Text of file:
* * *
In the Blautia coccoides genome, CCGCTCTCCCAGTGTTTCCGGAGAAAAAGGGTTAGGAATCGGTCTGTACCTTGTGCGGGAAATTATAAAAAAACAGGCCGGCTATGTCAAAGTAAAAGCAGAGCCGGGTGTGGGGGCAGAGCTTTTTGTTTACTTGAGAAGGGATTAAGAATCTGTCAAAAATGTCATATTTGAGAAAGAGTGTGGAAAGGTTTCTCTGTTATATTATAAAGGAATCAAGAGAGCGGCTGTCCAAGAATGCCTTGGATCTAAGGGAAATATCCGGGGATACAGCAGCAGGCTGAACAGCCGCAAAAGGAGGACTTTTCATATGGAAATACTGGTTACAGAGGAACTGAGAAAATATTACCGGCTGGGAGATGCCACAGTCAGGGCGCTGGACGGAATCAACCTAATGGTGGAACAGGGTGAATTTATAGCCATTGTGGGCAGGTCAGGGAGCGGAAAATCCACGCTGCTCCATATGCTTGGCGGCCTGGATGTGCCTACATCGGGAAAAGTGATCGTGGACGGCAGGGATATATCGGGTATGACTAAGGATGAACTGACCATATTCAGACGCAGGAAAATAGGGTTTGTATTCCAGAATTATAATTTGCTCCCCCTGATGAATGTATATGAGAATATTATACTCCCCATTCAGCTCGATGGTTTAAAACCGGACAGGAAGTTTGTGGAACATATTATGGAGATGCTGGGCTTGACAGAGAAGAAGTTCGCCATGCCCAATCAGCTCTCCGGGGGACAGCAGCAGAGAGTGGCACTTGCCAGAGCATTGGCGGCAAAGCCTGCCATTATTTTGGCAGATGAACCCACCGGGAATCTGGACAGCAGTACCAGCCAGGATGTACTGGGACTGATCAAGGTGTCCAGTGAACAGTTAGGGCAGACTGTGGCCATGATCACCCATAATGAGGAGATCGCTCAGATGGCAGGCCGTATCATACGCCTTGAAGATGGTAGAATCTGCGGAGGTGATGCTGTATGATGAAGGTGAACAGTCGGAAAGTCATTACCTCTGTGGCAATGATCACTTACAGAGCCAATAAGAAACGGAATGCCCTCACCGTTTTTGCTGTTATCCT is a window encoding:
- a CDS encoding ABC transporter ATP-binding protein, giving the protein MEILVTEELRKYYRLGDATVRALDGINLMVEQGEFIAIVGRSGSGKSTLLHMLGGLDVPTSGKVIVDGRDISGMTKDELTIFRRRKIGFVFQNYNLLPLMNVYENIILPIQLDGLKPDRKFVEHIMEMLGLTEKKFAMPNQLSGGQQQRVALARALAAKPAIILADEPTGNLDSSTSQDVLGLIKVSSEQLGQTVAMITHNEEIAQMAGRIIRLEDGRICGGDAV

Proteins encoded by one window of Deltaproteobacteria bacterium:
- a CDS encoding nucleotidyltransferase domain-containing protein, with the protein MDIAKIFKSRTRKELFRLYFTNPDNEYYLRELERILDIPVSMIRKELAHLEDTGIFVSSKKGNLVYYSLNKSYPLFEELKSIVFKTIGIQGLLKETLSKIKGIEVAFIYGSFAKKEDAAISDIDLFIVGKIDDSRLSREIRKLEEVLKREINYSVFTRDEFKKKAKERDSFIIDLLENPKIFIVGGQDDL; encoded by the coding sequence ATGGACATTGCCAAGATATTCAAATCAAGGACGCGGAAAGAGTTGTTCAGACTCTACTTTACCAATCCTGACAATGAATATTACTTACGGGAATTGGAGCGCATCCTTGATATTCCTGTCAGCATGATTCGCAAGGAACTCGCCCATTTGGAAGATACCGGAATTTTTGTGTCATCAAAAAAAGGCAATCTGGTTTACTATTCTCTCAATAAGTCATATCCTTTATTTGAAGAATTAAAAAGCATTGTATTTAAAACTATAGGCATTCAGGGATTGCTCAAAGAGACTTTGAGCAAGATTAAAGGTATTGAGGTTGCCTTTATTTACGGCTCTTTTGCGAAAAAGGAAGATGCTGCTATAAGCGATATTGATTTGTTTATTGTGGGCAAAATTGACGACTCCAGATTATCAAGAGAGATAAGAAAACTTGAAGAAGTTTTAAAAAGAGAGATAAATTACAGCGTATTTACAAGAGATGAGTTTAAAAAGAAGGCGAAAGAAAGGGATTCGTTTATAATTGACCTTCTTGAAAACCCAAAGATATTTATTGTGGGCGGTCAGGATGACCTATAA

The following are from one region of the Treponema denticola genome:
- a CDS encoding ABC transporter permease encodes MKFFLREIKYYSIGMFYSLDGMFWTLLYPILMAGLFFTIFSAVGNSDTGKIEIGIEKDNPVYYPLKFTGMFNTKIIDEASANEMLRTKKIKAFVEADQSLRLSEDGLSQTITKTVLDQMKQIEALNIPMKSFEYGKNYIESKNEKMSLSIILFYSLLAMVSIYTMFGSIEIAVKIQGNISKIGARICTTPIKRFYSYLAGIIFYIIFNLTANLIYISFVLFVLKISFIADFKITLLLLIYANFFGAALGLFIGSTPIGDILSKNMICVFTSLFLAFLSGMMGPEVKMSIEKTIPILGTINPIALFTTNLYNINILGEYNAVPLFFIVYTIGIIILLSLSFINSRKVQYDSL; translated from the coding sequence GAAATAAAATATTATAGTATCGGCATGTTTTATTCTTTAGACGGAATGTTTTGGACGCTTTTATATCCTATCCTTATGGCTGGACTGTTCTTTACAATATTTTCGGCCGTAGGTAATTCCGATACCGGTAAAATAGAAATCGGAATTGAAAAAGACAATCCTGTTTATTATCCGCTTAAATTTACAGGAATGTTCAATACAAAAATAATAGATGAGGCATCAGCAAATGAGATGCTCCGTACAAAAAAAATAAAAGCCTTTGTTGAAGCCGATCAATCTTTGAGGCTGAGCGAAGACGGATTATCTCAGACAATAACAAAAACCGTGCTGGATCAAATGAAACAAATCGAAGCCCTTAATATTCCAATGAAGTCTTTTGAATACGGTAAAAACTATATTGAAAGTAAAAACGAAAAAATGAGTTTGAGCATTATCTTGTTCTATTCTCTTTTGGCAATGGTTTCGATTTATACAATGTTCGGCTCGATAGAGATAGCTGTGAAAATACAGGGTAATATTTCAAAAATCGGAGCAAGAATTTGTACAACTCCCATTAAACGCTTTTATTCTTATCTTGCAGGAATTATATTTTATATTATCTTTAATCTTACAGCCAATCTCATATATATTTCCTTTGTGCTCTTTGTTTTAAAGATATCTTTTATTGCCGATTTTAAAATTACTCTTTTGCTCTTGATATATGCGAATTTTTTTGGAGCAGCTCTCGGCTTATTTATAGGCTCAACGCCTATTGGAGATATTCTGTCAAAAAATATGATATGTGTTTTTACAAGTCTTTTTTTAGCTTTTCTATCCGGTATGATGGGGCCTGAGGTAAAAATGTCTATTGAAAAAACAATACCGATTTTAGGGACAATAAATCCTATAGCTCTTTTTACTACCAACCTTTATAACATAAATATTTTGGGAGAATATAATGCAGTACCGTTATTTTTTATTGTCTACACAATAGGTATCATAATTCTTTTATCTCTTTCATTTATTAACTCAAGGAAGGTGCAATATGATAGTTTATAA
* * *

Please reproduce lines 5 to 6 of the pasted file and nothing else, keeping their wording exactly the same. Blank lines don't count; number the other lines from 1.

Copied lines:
The following are from one region of the Treponema denticola genome:
- a CDS encoding ABC transporter permease encodes MKFFLREIKYYSIGMFYSLDGMFWTLLYPILMAGLFFTIFSAVGNSDTGKIEIGIEKDNPVYYPLKFTGMFNTKIIDEASANEMLRTKKIKAFVEADQSLRLSEDGLSQTITKTVLDQMKQIEALNIPMKSFEYGKNYIESKNEKMSLSIILFYSLLAMVSIYTMFGSIEIAVKIQGNISKIGARICTTPIKRFYSYLAGIIFYIIFNLTANLIYISFVLFVLKISFIADFKITLLLLIYANFFGAALGLFIGSTPIGDILSKNMICVFTSLFLAFLSGMMGPEVKMSIEKTIPILGTINPIALFTTNLYNINILGEYNAVPLFFIVYTIGIIILLSLSFINSRKVQYDSL; translated from the coding sequence GAAATAAAATATTATAGTATCGGCATGTTTTATTCTTTAGACGGAATGTTTTGGACGCTTTTATATCCTATCCTTATGGCTGGACTGTTCTTTACAATATTTTCGGCCGTAGGTAATTCCGATACCGGTAAAATAGAAATCGGAATTGAAAAAGACAATCCTGTTTATTATCCGCTTAAATTTACAGGAATGTTCAATACAAAAATAATAGATGAGGCATCAGCAAATGAGATGCTCCGTACAAAAAAAATAAAAGCCTTTGTTGAAGCCGATCAATCTTTGAGGCTGAGCGAAGACGGATTATCTCAGACAATAACAAAAACCGTGCTGGATCAAATGAAACAAATCGAAGCCCTTAATATTCCAATGAAGTCTTTTGAATACGGTAAAAACTATATTGAAAGTAAAAACGAAAAAATGAGTTTGAGCATTATCTTGTTCTATTCTCTTTTGGCAATGGTTTCGATTTATACAATGTTCGGCTCGATAGAGATAGCTGTGAAAATACAGGGTAATATTTCAAAAATCGGAGCAAGAATTTGTACAACTCCCATTAAACGCTTTTATTCTTATCTTGCAGGAATTATATTTTATATTATCTTTAATCTTACAGCCAATCTCATATATATTTCCTTTGTGCTCTTTGTTTTAAAGATATCTTTTATTGCCGATTTTAAAATTACTCTTTTGCTCTTGATATATGCGAATTTTTTTGGAGCAGCTCTCGGCTTATTTATAGGCTCAACGCCTATTGGAGATATTCTGTCAAAAAATATGATATGTGTTTTTACAAGTCTTTTTTTAGCTTTTCTATCCGGTATGATGGGGCCTGAGGTAAAAATGTCTATTGAAAAAACAATACCGATTTTAGGGACAATAAATCCTATAGCTCTTTTTACTACCAACCTTTATAACATAAATATTTTGGGAGAATATAATGCAGTACCGTTATTTTTTATTGTCTACACAATAGGTATCATAATTCTTTTATCTCTTTCATTTATTAACTCAAGGAAGGTGCAATATGATAGTTTATAA